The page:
President Donald Trump recently announced his nomination of Scott A. Mugno as assistant secretary of labor for the Occupational Safety and Health Administration.
According to a White House press release, Mugno currently serves as the vice president for safety, sustainability, and vehicle maintenance at FedEx Ground in Pittsburgh. Prior to that, he spent 11 years as the managing director for FedEx Express corporate safety, health and fire protection in Memphis, Tennessee.
In both positions, Mugno was responsible for developing, promoting and implementing health and safety programs and culture.
Safety & Health magazine reported Mugno would replace OSHA's acting assistant secretary of labor Loren Sweatt, who was granted the position on July 24 by President Trump as his first appointee within the organization. Sweat normally serves as OSHA's deputy assistant secretary of labor.
Mugno's nomination received praise from many involved in overseeing employee health and safety.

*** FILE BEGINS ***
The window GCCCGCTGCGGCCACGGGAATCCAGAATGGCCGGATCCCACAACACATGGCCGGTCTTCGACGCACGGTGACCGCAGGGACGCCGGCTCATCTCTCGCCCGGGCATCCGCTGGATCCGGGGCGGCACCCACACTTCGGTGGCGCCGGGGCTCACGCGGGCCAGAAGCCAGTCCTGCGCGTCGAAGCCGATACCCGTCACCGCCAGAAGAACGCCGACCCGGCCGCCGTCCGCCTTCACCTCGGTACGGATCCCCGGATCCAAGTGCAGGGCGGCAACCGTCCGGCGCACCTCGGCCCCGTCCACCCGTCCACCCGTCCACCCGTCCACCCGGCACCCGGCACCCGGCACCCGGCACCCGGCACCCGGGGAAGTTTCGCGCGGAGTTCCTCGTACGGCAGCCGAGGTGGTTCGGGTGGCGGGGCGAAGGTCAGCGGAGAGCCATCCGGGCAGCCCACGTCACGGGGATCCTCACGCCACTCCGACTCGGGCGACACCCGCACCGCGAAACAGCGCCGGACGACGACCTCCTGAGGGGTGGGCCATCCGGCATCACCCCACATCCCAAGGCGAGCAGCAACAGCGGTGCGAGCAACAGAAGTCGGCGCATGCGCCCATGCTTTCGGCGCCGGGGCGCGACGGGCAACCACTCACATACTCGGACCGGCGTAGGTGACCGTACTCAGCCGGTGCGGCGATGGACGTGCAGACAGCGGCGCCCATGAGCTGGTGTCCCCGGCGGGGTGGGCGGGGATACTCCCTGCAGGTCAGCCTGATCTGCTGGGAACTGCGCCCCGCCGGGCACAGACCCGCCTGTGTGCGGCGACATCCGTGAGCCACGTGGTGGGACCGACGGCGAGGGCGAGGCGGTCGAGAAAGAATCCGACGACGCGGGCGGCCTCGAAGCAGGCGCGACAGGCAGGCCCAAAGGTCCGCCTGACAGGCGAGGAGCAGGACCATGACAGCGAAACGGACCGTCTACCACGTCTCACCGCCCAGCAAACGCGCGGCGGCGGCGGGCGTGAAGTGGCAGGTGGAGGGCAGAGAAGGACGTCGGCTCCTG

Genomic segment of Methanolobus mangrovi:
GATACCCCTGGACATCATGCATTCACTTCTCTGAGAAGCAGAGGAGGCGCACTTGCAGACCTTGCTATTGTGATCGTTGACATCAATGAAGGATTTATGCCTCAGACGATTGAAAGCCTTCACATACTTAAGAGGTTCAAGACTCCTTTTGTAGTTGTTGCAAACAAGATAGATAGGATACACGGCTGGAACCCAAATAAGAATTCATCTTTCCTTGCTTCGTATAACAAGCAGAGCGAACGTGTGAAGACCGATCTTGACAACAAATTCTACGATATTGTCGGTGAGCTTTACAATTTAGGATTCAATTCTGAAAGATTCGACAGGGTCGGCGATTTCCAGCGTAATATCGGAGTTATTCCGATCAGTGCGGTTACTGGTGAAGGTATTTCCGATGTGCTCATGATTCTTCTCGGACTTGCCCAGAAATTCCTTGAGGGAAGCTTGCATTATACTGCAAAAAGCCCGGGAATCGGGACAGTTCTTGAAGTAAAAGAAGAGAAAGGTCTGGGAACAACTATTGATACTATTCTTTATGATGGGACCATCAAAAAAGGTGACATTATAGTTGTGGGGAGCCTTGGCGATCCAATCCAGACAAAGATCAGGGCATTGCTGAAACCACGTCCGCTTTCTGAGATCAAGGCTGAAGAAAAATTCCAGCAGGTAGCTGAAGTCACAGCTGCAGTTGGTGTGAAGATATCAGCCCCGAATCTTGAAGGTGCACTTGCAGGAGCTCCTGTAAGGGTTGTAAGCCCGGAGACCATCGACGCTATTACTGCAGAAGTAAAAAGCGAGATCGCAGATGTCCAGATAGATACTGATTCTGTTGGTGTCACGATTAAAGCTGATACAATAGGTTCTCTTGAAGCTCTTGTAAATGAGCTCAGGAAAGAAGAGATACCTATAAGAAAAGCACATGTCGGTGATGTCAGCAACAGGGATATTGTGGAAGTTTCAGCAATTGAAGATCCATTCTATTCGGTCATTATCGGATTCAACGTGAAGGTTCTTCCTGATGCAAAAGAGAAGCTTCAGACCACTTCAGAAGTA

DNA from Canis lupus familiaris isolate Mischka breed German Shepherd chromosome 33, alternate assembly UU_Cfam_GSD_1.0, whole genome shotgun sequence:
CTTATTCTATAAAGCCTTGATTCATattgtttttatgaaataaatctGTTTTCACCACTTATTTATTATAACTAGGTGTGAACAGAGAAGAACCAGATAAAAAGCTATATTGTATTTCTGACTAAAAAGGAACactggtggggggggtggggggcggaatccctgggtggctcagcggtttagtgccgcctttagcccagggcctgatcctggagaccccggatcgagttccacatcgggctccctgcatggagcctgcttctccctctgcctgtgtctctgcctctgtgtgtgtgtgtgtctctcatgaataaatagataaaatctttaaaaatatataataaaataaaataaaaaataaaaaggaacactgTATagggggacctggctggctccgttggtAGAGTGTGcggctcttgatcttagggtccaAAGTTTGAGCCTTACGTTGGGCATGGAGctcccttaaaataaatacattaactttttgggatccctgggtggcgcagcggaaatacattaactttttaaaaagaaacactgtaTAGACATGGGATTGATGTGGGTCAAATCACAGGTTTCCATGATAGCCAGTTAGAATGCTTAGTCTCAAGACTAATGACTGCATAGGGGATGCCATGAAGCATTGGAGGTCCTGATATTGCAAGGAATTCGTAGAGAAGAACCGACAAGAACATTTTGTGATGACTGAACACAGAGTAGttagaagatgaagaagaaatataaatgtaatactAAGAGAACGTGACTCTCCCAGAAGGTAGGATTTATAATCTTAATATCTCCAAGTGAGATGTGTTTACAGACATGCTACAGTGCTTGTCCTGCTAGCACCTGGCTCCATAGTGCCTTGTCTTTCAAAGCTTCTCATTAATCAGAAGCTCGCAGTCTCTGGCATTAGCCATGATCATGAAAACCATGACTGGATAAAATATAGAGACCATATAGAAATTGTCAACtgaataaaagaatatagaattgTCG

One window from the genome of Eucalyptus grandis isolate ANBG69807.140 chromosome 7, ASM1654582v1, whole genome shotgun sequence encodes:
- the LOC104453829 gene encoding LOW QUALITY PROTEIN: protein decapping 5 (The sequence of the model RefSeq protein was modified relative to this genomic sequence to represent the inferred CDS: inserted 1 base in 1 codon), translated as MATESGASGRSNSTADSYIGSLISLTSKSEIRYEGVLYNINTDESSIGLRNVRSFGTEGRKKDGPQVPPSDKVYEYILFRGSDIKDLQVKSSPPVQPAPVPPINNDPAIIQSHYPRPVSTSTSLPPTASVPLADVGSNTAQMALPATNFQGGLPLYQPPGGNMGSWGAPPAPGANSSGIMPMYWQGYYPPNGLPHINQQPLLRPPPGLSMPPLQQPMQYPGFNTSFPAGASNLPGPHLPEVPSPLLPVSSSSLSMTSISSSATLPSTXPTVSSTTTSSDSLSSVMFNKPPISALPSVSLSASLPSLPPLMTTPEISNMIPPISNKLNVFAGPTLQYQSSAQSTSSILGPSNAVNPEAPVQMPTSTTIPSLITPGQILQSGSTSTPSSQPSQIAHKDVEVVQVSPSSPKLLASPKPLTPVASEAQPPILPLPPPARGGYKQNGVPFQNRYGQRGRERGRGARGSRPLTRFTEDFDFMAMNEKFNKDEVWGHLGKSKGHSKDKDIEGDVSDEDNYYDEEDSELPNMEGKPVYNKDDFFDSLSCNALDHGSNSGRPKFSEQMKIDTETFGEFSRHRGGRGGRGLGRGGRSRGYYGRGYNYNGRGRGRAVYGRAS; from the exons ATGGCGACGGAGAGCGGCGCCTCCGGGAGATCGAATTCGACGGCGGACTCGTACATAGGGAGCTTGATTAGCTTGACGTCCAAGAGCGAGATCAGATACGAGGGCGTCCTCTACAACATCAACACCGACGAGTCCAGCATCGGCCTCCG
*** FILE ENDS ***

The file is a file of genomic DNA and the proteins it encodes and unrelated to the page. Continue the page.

"Scott has always shown a commitment not only to safety,but to using good data and input to determine how best to improve safety," said Rebecca Brewster, president of the American Transportation Research Institute, in a press release from the organization. "He has repeatedly demonstrated this commitment through his involvement with ATRI and it is a trait that I know will make him a strong and fair regulator."
Mugno is expected to appear before the Senate Health, Education,Laborand Pensions Committee, but a hearing date has not yet been scheduled.
However, his nomination drew some concern, as Mugno has previously expressed hopes that OSHA would lose some regulatory power.
In a 2006 meeting held at the U.S. Chamber of Commerce, Business Insurance reported Mugnosaid "We've got to free OSHA from its own statutory and regulatory handcuffs."
"It is critical that OSHA remains committed to enforcing health and safety standards," said Senator Patty Murray, ranking member of the HELP Committee. "Mr. Mugno has spent his career working for big business, so I look forward to hearing how he plans up to stand up for workers and continue OSHA's active role in deterring corporations from endangering workers' health and safety."